Multiple myeloma patients display weakened antibody responses to mRNA COVID vaccines

Weakened antibody responses to COVID-19 mRNA vaccines among most patients with multiple Read more

Precision medicine with multiple myeloma

“Precision medicine” is an anti-cancer treatment strategy in which doctors use genetic or other tests to identify vulnerabilities in an individual’s cancer subtype. Winship Cancer Institute researchers have been figuring out how to apply this strategy to multiple myeloma, with respect to one promising drug called venetoclax, in a way that can benefit the most patients. Known commercially as Venclexta, venetoclax is already FDA-approved for some forms of leukemia and lymphoma. Researchers had observed that multiple Read more

Promiscuous protein droplets regulate immune gene activity

Biochemists at Emory are achieving insights into how an important regulator of the immune system switches its function, based on its orientation and local environment. New research demonstrates that the glucocorticoid receptor (or GR) forms droplets or “condensates” that change form, depending on its available partners. The inside of a cell is like a crowded nightclub or party, with enzymes and other proteins searching out prospective partners. The GR is particularly well-connected and promiscuous, and Read more

pediatric ophthalmologist

Looking at quality of life in visually impaired children

Vision loss can affect one’s daily function and quality of life (QOL), but few research studies have actually looked at the impact of visual impairments on children’s quality of life.

An Emory project aims to develop an instrument that will measure the effect of vision loss on the quality of life of children age 8 to 18.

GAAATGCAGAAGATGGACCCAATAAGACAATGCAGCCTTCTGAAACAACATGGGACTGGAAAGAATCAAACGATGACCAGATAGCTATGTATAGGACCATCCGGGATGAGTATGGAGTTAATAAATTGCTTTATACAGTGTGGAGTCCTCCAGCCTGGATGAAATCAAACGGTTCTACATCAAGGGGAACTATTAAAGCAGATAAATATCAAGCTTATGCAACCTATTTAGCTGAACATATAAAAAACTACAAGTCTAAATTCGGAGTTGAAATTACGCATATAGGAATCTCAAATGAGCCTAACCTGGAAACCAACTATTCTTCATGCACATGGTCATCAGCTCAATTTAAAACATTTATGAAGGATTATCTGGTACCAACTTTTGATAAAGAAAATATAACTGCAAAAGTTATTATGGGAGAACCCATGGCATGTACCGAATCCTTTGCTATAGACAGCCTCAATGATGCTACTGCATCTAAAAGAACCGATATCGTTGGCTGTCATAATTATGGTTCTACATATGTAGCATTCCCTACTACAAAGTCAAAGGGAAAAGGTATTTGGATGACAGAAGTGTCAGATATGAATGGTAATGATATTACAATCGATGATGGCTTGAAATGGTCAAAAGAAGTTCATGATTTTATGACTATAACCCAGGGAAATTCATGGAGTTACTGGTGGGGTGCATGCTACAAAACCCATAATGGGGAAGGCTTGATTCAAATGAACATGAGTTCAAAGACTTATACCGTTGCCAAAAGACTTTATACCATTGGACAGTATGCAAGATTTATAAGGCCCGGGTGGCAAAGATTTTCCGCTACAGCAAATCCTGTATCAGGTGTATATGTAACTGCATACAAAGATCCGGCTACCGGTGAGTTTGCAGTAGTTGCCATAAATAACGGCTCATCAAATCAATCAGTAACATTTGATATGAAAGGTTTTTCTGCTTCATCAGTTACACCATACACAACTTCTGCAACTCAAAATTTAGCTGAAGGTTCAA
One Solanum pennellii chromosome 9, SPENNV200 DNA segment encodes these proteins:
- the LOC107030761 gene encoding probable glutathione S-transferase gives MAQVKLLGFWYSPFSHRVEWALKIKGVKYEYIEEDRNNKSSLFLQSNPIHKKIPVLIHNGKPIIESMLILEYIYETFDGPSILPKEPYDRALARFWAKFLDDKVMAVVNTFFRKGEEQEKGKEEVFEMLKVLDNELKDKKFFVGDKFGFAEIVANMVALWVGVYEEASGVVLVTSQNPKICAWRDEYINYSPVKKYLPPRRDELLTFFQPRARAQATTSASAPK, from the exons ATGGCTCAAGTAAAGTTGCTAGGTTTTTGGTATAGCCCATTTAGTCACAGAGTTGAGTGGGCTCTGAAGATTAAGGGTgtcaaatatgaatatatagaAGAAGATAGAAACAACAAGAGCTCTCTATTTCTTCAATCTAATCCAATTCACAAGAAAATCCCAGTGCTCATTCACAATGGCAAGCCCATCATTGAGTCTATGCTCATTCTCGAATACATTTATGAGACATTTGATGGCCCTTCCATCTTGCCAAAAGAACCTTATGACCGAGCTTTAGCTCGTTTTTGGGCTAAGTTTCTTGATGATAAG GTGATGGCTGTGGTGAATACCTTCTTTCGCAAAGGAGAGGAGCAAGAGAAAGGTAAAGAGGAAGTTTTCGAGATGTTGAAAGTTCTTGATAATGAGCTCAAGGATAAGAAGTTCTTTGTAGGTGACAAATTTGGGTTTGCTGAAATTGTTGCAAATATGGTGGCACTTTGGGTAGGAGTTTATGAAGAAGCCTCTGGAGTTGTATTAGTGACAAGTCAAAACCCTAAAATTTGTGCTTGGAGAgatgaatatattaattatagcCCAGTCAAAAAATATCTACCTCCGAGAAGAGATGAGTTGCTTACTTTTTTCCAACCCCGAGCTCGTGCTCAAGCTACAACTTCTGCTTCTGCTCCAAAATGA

Pictured from left to right: J. Devn Cornish, MD, professor and vice chair, Department of Pediatrics, Emory University School of Medicine; Andy Lovas, grand recorder, Knights Templar Eye Foundation; Sheila Angeles-Han, MD, MSc, assistant professor, Pediatric Rheumatology and Immunology, Emory University School of Medicine; Larry Vogler, MD, division chief, Pediatric Rheumatology and Immunology, Emory University School of Medicine; and Tim Taylor, director of marketing, Knights Templar Eye Foundation

The project is being led by Emory pediatric rheumatologist Sheila Angeles-Han, MD, MSc. Han recently received a $40,000 grant from the Knights Templar Eye Foundation to augment her work in this area. She is collaborating with pediatric ophthalmologists at the Emory Eye Center.

Currently, there are no validated questionnaires or tools to determine how children in these age groups cope with their visual impairments and the impact of vision loss on their daily lives. This knowledge can enhance physicians’ understanding of diseases that affect vision.

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